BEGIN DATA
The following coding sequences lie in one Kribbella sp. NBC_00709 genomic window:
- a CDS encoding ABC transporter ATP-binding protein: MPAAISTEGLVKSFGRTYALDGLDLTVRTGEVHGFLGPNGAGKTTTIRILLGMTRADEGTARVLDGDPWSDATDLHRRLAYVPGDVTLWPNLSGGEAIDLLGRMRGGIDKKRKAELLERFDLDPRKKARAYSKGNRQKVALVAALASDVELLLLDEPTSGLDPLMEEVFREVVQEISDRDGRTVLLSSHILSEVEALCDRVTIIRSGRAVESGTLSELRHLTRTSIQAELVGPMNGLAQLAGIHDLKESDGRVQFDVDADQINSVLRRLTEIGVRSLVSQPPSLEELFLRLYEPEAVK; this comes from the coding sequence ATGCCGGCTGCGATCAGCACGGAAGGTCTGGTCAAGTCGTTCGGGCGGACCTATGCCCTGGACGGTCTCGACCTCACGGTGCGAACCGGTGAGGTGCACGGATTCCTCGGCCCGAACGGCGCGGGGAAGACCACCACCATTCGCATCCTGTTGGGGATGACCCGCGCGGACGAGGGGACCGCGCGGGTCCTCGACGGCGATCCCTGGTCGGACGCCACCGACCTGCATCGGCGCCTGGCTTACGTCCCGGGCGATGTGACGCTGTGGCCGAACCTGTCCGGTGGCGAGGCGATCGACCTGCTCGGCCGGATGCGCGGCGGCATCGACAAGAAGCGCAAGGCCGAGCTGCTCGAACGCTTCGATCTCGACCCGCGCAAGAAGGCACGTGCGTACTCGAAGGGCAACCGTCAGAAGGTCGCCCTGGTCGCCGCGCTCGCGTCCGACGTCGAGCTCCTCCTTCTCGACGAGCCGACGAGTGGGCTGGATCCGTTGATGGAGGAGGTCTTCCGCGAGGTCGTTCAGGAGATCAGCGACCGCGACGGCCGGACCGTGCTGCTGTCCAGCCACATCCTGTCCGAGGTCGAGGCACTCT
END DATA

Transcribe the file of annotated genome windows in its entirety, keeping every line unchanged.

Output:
The following coding sequences lie in one Kribbella sp. NBC_00709 genomic window:
- a CDS encoding ABC transporter ATP-binding protein: MPAAISTEGLVKSFGRTYALDGLDLTVRTGEVHGFLGPNGAGKTTTIRILLGMTRADEGTARVLDGDPWSDATDLHRRLAYVPGDVTLWPNLSGGEAIDLLGRMRGGIDKKRKAELLERFDLDPRKKARAYSKGNRQKVALVAALASDVELLLLDEPTSGLDPLMEEVFREVVQEISDRDGRTVLLSSHILSEVEALCDRVTIIRSGRAVESGTLSELRHLTRTSIQAELVGPMNGLAQLAGIHDLKESDGRVQFDVDADQINSVLRRLTEIGVRSLVSQPPSLEELFLRLYEPEAVK; this comes from the coding sequence ATGCCGGCTGCGATCAGCACGGAAGGTCTGGTCAAGTCGTTCGGGCGGACCTATGCCCTGGACGGTCTCGACCTCACGGTGCGAACCGGTGAGGTGCACGGATTCCTCGGCCCGAACGGCGCGGGGAAGACCACCACCATTCGCATCCTGTTGGGGATGACCCGCGCGGACGAGGGGACCGCGCGGGTCCTCGACGGCGATCCCTGGTCGGACGCCACCGACCTGCATCGGCGCCTGGCTTACGTCCCGGGCGATGTGACGCTGTGGCCGAACCTGTCCGGTGGCGAGGCGATCGACCTGCTCGGCCGGATGCGCGGCGGCATCGACAAGAAGCGCAAGGCCGAGCTGCTCGAACGCTTCGATCTCGACCCGCGCAAGAAGGCACGTGCGTACTCGAAGGGCAACCGTCAGAAGGTCGCCCTGGTCGCCGCGCTCGCGTCCGACGTCGAGCTCCTCCTTCTCGACGAGCCGACGAGTGGGCTGGATCCGTTGATGGAGGAGGTCTTCCGCGAGGTCGTTCAGGAGATCAGCGACCGCGACGGCCGGACCGTGCTGCTGTCCAGCCACATCCTGTCCGAGGTCGAGGCACTCT